Housing costs in New Jersey are among the nation’s highest, with renters paying more than $400 above the national average per month. To afford a two-bedroom apartment alone, a minimum wage worker would have to work an impossible 129 hours per week every week of the year.

Housing is not the only thing that costs more in New Jersey. Groceries cost 11 percent more than in the rest of the country, utilities 16 percent more and health care an additional 10 percent.

In 2007, the state’s Minimum Wage Advisory Commission recommended the minimum wage be raised to $8.25 an hour, the federal poverty threshold for a three-person family; one year later it recommended an increase to $8.50 an hour. The commission also called on the legislature to annually adjust the minimum wage with the cost of living. To date, the legislature has done nothing.

Each year New Jersey’s elected officials do not raise the minimum wage, it’s the state’s working poor who suffer the most. Money earned today will buy less next year than it did this year, and even less in the following year. In actual buying power, the state’s minimum wage has declined since it was first introduced in 1968. That means the $7.25 per hour workers earn today buys less than the $1.40 they earned in 1968 or the $3.10 they received in 1980. Had it kept pace with inflation, the minimum wage would now be $8.68, or $1.43 more than it currently is. This, combined with the fact that low-wage workers tend not to receive wage increases, health coverage or sick days makes keeping up with inflation impossible for these families.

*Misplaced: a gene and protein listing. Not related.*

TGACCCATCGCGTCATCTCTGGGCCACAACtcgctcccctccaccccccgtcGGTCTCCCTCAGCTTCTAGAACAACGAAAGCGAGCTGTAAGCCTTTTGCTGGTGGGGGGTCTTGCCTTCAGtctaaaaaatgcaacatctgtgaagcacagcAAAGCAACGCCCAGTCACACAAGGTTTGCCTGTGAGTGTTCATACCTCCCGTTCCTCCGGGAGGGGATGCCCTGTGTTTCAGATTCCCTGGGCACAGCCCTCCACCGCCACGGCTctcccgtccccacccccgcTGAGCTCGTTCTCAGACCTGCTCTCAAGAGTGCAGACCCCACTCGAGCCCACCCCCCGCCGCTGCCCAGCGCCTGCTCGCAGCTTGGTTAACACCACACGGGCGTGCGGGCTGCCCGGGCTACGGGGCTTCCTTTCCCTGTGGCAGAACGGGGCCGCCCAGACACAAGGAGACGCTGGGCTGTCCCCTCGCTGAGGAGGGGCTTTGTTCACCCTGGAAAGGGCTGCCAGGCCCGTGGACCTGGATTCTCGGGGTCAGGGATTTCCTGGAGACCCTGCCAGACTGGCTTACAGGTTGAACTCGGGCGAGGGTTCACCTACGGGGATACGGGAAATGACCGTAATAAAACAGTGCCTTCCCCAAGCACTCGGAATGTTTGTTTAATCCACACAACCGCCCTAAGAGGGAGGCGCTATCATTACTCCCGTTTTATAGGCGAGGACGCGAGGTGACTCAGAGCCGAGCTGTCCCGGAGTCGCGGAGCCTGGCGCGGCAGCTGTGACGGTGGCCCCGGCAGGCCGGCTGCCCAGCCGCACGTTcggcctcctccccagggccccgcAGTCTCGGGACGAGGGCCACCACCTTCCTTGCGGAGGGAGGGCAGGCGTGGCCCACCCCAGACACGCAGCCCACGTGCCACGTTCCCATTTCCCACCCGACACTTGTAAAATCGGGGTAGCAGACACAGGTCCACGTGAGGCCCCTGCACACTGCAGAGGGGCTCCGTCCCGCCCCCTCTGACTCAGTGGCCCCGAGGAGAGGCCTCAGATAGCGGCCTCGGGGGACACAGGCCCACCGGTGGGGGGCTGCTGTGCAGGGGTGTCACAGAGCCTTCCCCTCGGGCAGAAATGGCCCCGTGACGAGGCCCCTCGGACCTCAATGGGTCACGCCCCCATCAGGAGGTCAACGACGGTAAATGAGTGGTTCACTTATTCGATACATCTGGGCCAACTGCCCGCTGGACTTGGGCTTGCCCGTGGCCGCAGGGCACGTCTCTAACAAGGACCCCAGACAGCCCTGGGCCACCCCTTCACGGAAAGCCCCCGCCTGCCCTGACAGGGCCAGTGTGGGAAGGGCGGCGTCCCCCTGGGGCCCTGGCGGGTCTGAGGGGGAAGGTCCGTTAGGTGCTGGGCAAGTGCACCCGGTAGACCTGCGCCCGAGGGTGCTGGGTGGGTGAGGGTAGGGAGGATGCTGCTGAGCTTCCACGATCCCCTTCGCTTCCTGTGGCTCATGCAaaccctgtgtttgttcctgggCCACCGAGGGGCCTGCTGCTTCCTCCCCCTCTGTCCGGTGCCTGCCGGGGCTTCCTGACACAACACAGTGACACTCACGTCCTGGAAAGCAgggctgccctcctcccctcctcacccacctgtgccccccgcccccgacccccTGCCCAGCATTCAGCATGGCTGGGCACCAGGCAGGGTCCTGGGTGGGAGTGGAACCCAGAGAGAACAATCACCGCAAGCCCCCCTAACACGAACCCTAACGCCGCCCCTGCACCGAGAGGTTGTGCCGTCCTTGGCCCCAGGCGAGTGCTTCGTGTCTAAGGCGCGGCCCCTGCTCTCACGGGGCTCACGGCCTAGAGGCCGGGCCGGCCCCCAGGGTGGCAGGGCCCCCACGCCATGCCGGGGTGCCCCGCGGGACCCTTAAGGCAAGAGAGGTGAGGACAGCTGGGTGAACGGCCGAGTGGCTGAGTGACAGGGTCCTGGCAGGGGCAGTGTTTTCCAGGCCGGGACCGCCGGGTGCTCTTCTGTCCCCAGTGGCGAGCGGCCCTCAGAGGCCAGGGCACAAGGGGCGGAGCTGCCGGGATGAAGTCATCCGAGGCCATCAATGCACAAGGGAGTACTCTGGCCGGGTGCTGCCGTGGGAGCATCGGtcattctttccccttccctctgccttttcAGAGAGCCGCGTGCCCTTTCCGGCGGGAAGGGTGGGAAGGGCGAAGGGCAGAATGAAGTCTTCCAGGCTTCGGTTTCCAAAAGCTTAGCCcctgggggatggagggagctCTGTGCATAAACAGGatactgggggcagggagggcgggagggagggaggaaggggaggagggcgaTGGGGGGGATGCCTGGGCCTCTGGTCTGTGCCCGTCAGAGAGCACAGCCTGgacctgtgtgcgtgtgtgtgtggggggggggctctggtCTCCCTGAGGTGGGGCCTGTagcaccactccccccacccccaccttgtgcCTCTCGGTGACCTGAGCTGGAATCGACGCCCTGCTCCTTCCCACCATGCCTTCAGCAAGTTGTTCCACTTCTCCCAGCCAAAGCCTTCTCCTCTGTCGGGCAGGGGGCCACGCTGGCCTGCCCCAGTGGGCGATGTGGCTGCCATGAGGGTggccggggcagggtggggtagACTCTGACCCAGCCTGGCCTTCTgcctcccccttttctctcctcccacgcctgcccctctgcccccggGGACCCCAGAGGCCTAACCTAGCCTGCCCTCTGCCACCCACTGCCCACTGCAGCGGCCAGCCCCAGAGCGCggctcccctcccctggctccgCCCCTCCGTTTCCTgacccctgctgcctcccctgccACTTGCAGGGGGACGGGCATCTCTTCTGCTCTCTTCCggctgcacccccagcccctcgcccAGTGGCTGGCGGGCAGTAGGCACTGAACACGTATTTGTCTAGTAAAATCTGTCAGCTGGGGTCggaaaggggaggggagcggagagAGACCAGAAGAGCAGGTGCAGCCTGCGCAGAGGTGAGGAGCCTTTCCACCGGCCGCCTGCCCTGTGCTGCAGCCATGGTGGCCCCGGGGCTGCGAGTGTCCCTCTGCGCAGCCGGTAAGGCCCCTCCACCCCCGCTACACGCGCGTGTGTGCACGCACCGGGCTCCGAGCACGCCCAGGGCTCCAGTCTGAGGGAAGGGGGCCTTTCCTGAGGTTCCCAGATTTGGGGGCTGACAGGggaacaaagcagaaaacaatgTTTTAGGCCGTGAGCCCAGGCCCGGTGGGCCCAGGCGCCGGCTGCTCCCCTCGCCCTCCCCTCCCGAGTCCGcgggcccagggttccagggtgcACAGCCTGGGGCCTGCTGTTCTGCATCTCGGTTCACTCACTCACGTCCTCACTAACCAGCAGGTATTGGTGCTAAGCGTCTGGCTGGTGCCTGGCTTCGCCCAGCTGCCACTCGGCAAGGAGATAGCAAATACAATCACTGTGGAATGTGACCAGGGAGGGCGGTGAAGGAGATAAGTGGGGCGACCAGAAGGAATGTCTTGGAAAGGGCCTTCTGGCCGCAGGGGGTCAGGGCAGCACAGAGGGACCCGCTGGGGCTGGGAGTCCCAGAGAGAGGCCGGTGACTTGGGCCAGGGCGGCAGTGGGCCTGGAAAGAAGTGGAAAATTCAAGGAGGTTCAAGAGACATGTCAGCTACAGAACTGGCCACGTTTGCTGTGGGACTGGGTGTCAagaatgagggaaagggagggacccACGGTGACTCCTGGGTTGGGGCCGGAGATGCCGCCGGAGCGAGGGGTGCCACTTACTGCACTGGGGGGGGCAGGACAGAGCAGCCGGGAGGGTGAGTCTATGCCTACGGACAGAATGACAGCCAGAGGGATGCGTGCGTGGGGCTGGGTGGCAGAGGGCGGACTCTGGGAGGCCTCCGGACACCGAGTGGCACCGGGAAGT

Raising the minimum wage not only helps individuals and families who rely on every bit of their paycheck to pay their rent, buy their groceries, clothe their children and provide healthcare for themselves and their families, it also stimulates the economy. Because they earn so little, low-wage workers are less likely than people with higher salaries to save money. This means that every additional dollar they earn is needed and will be spent.

The current economic downturn has affected almost everyone, and New Jersey’s low-income earners are struggling to meet the most basic of needs. By raising the state minimum wage to at least keep up with inflation, New Jersey will lessen the hardship faced by its most vulnerable residents.

To find out more about the New Jersey Policy Perspective click >>>Here

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Filed under median household income, minimum wage, New Jersey, New Jersey Policy Perspective